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Introduction
LTPD Pathway
Functional Screening
Anatomical Adaptation
Game Demands
Conditioning for Rugby
Periodisation in Rugby
Content
Questions

The demands of the game

Summary

There is an obvious trend within the time-motion studies completed to indicate that the game is certainly a multi-activity sport with periods of high intensity play punctuated by varying durations of rest intervals. From the studies discussed in this module, it is clear that the higher the level of play, the greater the frequency and total duration of high intensity work.

Time motion analysis informs us that all Rugby players will require highly developed levels of what we may call multi-component fitness. Acceleration training is a clear requirement, as is deceleration training. While time-motion studies have not focused on the agility demands of the game, it is clear that agility is an important component for all players. Strength and power training are also requirements for all players. The ability to reproduce high intensity bouts of activity with varying degrees of rest recovery between bouts is also a requirement.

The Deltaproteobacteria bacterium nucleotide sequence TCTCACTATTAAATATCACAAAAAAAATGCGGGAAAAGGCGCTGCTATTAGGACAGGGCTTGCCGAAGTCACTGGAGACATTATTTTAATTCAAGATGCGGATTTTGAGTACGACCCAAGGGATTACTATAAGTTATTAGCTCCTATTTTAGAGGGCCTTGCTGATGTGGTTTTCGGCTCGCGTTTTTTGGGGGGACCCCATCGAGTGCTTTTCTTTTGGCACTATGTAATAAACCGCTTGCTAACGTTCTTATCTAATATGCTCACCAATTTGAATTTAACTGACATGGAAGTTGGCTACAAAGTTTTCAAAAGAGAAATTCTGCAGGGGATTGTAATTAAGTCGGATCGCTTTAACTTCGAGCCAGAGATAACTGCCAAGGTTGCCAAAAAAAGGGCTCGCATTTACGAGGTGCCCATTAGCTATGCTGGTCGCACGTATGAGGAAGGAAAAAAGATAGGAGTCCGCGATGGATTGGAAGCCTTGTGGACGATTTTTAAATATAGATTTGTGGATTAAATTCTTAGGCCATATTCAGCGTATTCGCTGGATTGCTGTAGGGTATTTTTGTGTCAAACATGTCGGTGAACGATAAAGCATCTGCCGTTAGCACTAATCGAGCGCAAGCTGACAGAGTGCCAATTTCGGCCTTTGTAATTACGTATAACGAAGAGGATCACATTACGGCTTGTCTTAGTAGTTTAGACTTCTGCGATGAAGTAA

While position specific differences exist, the implications for us as Strength and Conditioning coaches are clear. Strength and power training (both general development and specific activity development), and speed acceleration training (which includes acceleration, deceleration and agility patterns) are central to the most demanding work efforts that we see during match play. Hidden within these physical activities is the player’s efficiency in terms of expressing strength, power and speed repeatedly. Match play involves varying work to rest ratios and a player’s ability to tolerate repeated high intensity bouts of activity for the duration of the game will also be dependent on their ability to recover between high intensity bouts.

Specific integrated conditioning is important here as it can be organised to mimic more closely the different work to rest ratios that occur in the game.

Finally, in our next module, we will address the component of speed and multi sprint/activity endurance as well as conditioned games. Following this and later in the course, we will address the practice of Periodisation which helps us in our planning of the different methods of conditioning within the context of the total programme of work.

Let us now describe the key principles of training which will help us organise the various components of fitness that are required to play the game.